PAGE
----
If persons, as well as principles are threatened, does not even self-preservation call for some measures. As to these I have opinions, but unless you should patronize efforts of the kind, I am convinced that they will prove abortive, and would of [course] aggravate the Evil. For I must candidly declare, that I believe the chance is against a hope, that an individual will in a century, again unite the principles, powers, and confidence, adequate to such an undertaking.
These measures ought to lead to an amendment of the constitution, if party and persecution are its offspring. A variety of alterations might apply to the evil.
- 1. An extension of the right of suffrage, and an abbreviation of the term of service.
- 2. Rotation in office. If kings find it necessary to change vicegerents to preserve power, let the people proffit from the prudence of princes. Is not merit in office more likely to seduce the people, than to deceive kings? The sole subject upon which talents operate, whether they be exerted to usurp upon despotism, or upon liberty, is the people.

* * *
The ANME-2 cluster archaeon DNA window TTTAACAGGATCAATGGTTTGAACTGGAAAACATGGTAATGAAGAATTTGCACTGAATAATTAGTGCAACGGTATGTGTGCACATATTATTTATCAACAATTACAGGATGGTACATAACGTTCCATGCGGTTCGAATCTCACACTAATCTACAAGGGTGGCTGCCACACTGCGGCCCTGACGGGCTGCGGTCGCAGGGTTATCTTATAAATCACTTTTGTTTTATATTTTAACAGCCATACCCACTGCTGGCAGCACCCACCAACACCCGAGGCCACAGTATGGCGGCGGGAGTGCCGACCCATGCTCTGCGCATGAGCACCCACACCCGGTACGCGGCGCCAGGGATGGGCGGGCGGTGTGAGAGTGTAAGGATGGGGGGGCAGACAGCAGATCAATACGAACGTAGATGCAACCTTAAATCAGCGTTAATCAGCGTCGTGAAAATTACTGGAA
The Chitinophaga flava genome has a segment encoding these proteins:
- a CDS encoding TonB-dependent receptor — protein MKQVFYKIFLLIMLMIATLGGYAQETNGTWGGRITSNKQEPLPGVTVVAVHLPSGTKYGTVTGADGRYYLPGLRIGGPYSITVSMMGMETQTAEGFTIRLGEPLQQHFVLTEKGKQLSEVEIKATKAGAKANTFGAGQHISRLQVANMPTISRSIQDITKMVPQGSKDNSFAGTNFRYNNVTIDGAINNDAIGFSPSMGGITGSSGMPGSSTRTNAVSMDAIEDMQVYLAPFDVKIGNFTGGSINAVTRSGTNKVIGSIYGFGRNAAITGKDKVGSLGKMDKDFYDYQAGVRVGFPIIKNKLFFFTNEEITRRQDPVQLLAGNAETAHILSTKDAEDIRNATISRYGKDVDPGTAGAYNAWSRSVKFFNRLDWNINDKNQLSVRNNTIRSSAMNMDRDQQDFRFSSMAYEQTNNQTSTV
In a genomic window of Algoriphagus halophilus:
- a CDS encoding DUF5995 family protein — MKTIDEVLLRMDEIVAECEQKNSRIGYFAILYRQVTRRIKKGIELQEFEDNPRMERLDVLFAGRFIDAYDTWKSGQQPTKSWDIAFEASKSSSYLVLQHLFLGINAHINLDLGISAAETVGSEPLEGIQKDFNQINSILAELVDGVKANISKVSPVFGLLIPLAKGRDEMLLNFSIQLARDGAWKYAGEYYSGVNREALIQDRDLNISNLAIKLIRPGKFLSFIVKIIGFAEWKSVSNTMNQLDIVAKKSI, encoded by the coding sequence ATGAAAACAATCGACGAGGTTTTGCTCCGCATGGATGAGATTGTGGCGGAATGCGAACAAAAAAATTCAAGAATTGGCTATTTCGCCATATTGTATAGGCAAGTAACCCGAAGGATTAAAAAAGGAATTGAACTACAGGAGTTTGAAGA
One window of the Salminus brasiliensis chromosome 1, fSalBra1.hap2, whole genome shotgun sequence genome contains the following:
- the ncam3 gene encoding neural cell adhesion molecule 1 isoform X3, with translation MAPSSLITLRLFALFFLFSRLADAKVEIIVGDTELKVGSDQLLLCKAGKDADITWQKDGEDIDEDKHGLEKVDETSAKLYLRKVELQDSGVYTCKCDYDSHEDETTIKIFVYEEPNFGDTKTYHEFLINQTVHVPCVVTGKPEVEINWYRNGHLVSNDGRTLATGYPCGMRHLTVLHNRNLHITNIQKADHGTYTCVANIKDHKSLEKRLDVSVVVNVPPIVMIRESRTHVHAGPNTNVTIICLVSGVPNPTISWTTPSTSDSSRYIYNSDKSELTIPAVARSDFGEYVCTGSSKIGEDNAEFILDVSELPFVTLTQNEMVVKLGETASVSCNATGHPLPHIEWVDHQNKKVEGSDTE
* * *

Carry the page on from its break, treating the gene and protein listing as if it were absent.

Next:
- 3. A new mode of abrogating law. Why ought not the mode of repeal, to be naturalised with the mode of legislating? The concurrence in favor of existence, ought to be the same, with that necessary for creation. The existence of a bad law, cannot require a less check than its passage, unless experience is more liable to error, than speculation; unless mankind are more injured by the creation of bad laws, than by their continuance.
If each enacting power could discontinue a law, it would beget a new check upon party and faction, by rendering advantages obtained under the influence of circumstances, by fraud, or by surprise, more insecure.
- 4. Annual tax laws. Standing armies are one cause of oppressive taxation. We prohibit one cause, but tolerate the evil. Armies shall only be temporary, lest they perpetuate oppressive taxes, yet the taxes may be perpetuated under any other pretext.